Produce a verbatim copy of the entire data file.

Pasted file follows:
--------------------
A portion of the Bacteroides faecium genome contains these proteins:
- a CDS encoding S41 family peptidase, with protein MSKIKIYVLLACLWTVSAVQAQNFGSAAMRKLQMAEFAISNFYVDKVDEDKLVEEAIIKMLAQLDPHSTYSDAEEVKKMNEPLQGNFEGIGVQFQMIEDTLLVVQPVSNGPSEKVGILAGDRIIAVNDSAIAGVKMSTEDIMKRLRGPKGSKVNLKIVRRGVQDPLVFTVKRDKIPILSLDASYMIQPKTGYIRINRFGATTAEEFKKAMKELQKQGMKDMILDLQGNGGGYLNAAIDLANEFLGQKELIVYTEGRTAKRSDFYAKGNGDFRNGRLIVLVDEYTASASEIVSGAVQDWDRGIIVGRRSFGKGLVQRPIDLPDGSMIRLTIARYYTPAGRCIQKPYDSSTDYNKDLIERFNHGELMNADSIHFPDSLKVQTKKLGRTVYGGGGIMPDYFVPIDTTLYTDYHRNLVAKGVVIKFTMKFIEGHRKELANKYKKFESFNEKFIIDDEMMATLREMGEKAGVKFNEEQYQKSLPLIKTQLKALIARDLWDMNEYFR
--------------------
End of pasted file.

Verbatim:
A portion of the Bacteroides faecium genome contains these proteins:
- a CDS encoding S41 family peptidase, with protein MSKIKIYVLLACLWTVSAVQAQNFGSAAMRKLQMAEFAISNFYVDKVDEDKLVEEAIIKMLAQLDPHSTYSDAEEVKKMNEPLQGNFEGIGVQFQMIEDTLLVVQPVSNGPSEKVGILAGDRIIAVNDSAIAGVKMSTEDIMKRLRGPKGSKVNLKIVRRGVQDPLVFTVKRDKIPILSLDASYMIQPKTGYIRINRFGATTAEEFKKAMKELQKQGMKDMILDLQGNGGGYLNAAIDLANEFLGQKELIVYTEGRTAKRSDFYAKGNGDFRNGRLIVLVDEYTASASEIVSGAVQDWDRGIIVGRRSFGKGLVQRPIDLPDGSMIRLTIARYYTPAGRCIQKPYDSSTDYNKDLIERFNHGELMNADSIHFPDSLKVQTKKLGRTVYGGGGIMPDYFVPIDTTLYTDYHRNLVAKGVVIKFTMKFIEGHRKELANKYKKFESFNEKFIIDDEMMATLREMGEKAGVKFNEEQYQKSLPLIKTQLKALIARDLWDMNEYFR